navigation  header

Waste not, want not - database & labels trickery concocted by Cindy O'Hora

I received this query for assistance...

"i use avery 5267(4 x 20) return address. would like to know how to start on label 27, instead of turning the sheet around or starting a new sheet and wasting those in the middle..."

I hate to waste those expensive labels, too. I have devised a process to "trick" the computer into cooperating.

Before I explain my plan, let me point out that the easiest solution is to load the partially used sheet of labels in the reverse so that the end with labels is now the starting point for the printer. If you are lucky, there will be exactly as many labels left on the sheet as you need.

Usually this is not the case. This leaves some number of unused labels in the middle of the sheet. I have discovered that these can be very handy for labeling books, video tapes, CDs, or other items my kids take to school. I write on them by hand, but at least I don't waste a good label!

Please note that any time I tweak my database - I do it to a copy. Highlight the icon of the database file.
Go File ... Duplicate or command ... d. Once I've printed my labels, I delete the obsolete file.

Let the trickery begin:

1. Open your copy file of the database.

2. Switch to List view. Go Layout ... List

3. Highlight the records you do want to print.

4. Go Organize ... Hide the unselected.

5. Count the number of "label less" slots on your partially used label sheet. For the purposes of this lesson I'm going to say 9 slots on the sheet were already used. You fill in your number as you work along this plan.

6. Add 9 new blank records to the database Edit ... New Record. Fast fingers go command key...r . DO NOT add any data to these new records. Leave them blank. You'll note that these all appear at the bottom or end of the list of records.

7. We want them to move to the top of the list so that they will occupy those first 9 empty label slots. To achieve this I'll use the Sort command. Go Organize ... Sort. Select any empty field as the priority. Be sure the Ascending Order bullet is clicked. (Blank comes before "a" in an ascending order sorting.) Click Okay.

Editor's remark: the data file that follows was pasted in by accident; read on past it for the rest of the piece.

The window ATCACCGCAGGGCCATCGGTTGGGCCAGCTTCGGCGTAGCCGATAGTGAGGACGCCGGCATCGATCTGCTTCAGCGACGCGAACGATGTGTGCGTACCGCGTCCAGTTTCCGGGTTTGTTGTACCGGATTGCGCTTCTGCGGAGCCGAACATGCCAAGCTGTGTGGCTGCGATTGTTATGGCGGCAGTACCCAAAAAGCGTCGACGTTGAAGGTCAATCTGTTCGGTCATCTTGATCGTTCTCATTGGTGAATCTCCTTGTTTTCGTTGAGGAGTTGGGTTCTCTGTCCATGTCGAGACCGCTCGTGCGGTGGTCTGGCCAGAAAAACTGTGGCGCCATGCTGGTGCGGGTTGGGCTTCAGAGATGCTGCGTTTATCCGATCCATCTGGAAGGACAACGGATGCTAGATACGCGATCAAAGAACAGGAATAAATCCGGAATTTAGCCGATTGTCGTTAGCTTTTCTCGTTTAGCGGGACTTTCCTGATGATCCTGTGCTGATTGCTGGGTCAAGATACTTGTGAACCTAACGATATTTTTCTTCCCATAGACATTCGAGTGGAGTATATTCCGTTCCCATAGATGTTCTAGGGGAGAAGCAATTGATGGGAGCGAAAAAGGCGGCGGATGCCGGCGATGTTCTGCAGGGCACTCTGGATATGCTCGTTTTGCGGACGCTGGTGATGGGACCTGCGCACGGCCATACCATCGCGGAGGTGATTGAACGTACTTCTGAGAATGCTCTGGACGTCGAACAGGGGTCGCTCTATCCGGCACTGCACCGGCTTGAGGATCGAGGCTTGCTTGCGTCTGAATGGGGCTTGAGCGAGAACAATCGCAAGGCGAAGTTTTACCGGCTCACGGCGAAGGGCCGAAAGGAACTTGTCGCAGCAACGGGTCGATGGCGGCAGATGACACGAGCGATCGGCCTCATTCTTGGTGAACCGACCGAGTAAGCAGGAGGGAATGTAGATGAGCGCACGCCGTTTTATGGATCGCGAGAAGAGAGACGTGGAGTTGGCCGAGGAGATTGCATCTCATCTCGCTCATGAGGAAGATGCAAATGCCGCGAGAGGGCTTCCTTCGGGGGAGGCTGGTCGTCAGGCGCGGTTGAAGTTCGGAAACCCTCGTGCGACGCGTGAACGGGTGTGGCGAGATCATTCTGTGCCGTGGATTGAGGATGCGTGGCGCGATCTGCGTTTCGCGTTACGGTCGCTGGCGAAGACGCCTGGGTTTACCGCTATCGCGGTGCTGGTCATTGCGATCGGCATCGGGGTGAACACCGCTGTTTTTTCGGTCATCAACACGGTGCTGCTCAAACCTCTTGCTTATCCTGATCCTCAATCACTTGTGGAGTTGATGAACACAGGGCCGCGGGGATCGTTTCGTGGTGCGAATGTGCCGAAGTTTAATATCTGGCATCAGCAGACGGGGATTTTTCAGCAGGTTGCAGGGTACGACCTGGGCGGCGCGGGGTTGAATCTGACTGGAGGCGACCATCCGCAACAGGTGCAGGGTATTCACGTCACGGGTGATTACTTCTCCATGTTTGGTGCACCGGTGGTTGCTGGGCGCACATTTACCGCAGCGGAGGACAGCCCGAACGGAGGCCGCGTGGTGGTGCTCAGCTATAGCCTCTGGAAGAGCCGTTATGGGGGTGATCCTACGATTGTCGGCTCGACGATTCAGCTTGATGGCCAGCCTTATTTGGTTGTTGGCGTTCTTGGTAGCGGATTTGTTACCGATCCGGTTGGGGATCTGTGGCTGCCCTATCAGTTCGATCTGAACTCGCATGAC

8. All 9 blank records are now at the top of the list.

By the way, if you have an auto entry field like a date field, that data will print in the empty slots of your label sheet unless you remove the data from that field in each blank record.

9. Switch to the desired label layout. Layout ... Your label layout.

10. Carefully load the label sheet so that the blank labels will come through first. It is entirely possible to load the labels incorrectly. Not that I've ever done that!

11. Print.

12. To make all the records in your database visible again go Organize ... Show all records.

One last little detail...

Before you get too excited about using all those left over labels there is one challenge left to this exercise - you have a bunch of blank records in your database.

Plan A: If you did this to a copy of your database then just pitch that copy. No harm - no foul. You can go
blissfully on using the original database.

Plan B: Don't Save. If you did not save at any step in this exercise you can simply close the database without
saving. When you open it again you'll be right back where you were when you started this project.

Plan C: You could highlight each blank record and go Edit ... Delete Record. Depending on the number of
blanks you added, this will be an increasingly tedious process.

Plan D: How exciting! You can harness another feature of database to save time.

1. Read my tip on Finding blank records.

2. Find all the blank records.

3. Highlight them using Edit ... Select All. Be sure before you delete that you have not inadvertently included a "good" record. Visually scan down all the selected records. OR double check the Selected: number in the status bar. If it does not match the number of blank records you added as a part of this project - something may be amiss.

4. Go Edit ... Delete Record. The blank records should now be eliminated from your database.

5. Go Organize ... Show All to see all the existing records again.

My Grandfather was a master of reuse long before it became a theme of the "three R's".
I dedicate this tip to him. I know he would be proud of it.
In loving memory of Francis "Jim" Hunter.

Internet Hunts / Nature / Computers / Bluebirds Porject / Civics & History / Puzzles & Projects / Site map / Home / Database index

All trademarks, copyright and logos belong to their respective owners.

© 2001 Cindy O'Hora All Rights Reserved. posted 9/12/2001 by Cindy O'Hora